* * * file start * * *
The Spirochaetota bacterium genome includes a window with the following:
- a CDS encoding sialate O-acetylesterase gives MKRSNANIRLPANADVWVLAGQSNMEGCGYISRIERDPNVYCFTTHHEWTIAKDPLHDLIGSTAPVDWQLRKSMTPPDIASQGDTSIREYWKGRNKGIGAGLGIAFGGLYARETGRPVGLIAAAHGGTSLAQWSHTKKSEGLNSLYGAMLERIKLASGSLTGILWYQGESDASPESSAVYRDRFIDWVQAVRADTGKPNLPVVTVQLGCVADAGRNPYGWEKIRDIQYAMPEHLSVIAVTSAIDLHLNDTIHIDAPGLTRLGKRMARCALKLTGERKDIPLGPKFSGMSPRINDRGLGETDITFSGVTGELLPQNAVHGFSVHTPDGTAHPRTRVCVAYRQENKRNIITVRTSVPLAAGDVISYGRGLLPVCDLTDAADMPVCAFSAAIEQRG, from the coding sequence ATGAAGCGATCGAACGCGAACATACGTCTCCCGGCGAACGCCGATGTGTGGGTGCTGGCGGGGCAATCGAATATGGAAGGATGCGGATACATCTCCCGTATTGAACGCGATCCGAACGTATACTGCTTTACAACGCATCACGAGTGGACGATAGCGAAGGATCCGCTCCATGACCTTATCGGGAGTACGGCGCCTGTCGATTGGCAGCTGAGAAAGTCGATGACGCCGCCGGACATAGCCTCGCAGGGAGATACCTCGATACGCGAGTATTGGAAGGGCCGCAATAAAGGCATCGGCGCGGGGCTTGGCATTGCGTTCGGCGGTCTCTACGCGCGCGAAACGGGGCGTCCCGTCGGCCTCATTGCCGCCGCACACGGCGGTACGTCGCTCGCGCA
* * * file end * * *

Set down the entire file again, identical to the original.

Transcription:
The Spirochaetota bacterium genome includes a window with the following:
- a CDS encoding sialate O-acetylesterase gives MKRSNANIRLPANADVWVLAGQSNMEGCGYISRIERDPNVYCFTTHHEWTIAKDPLHDLIGSTAPVDWQLRKSMTPPDIASQGDTSIREYWKGRNKGIGAGLGIAFGGLYARETGRPVGLIAAAHGGTSLAQWSHTKKSEGLNSLYGAMLERIKLASGSLTGILWYQGESDASPESSAVYRDRFIDWVQAVRADTGKPNLPVVTVQLGCVADAGRNPYGWEKIRDIQYAMPEHLSVIAVTSAIDLHLNDTIHIDAPGLTRLGKRMARCALKLTGERKDIPLGPKFSGMSPRINDRGLGETDITFSGVTGELLPQNAVHGFSVHTPDGTAHPRTRVCVAYRQENKRNIITVRTSVPLAAGDVISYGRGLLPVCDLTDAADMPVCAFSAAIEQRG, from the coding sequence ATGAAGCGATCGAACGCGAACATACGTCTCCCGGCGAACGCCGATGTGTGGGTGCTGGCGGGGCAATCGAATATGGAAGGATGCGGATACATCTCCCGTATTGAACGCGATCCGAACGTATACTGCTTTACAACGCATCACGAGTGGACGATAGCGAAGGATCCGCTCCATGACCTTATCGGGAGTACGGCGCCTGTCGATTGGCAGCTGAGAAAGTCGATGACGCCGCCGGACATAGCCTCGCAGGGAGATACCTCGATACGCGAGTATTGGAAGGGCCGCAATAAAGGCATCGGCGCGGGGCTTGGCATTGCGTTCGGCGGTCTCTACGCGCGCGAAACGGGGCGTCCCGTCGGCCTCATTGCCGCCGCACACGGCGGTACGTCGCTCGCGCA